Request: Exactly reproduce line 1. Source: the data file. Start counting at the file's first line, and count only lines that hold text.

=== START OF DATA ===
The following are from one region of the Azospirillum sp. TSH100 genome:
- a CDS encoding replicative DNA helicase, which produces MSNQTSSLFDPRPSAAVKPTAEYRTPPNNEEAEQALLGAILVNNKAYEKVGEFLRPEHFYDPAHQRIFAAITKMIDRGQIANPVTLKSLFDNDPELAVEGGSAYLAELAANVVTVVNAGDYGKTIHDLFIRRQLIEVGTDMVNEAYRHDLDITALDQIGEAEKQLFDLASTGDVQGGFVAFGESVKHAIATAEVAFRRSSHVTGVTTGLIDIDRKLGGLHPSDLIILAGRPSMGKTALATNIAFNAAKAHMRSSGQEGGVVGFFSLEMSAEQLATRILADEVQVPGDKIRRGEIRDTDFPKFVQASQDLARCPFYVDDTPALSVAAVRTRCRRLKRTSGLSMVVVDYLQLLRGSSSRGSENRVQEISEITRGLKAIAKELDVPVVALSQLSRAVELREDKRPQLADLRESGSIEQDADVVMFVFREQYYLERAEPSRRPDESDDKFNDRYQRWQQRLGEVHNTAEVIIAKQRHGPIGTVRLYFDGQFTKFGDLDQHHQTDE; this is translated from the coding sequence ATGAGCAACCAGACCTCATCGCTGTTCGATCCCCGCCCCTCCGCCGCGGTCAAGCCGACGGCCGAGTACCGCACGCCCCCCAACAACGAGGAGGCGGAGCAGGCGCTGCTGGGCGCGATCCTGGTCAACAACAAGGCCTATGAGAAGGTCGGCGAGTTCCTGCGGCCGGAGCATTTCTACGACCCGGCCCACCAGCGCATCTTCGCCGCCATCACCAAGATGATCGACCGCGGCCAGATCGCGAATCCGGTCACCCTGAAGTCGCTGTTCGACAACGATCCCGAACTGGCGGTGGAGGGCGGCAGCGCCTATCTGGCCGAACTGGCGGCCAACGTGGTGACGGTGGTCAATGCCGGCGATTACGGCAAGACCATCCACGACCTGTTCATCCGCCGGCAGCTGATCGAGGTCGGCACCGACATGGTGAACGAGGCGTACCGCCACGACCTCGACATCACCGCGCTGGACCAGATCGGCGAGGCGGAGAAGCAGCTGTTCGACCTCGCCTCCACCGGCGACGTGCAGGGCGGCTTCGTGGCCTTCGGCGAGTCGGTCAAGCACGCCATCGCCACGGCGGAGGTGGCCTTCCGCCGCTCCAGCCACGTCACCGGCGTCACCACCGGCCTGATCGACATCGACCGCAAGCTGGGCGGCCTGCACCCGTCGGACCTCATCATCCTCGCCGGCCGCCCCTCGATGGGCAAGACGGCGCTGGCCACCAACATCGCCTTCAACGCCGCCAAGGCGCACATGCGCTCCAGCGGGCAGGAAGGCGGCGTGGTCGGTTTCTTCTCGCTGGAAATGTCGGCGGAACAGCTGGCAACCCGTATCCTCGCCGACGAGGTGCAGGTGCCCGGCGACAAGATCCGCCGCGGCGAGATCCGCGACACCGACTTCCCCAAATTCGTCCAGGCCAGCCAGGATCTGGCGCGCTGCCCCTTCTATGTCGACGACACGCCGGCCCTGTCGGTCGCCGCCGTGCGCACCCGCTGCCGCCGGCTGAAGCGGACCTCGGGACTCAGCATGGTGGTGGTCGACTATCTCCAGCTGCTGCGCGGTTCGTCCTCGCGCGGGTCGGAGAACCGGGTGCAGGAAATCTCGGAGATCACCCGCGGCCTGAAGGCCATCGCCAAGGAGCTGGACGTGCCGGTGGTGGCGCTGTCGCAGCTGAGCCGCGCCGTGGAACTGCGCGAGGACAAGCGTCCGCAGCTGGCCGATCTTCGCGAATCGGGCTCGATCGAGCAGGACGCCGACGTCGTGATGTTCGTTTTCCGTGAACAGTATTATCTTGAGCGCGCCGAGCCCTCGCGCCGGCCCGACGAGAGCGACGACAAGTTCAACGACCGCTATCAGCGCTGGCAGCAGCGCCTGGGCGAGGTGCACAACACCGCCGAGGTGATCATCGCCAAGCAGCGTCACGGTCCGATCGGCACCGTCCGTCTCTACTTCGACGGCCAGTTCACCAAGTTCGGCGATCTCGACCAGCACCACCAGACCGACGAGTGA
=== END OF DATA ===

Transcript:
The following are from one region of the Azospirillum sp. TSH100 genome: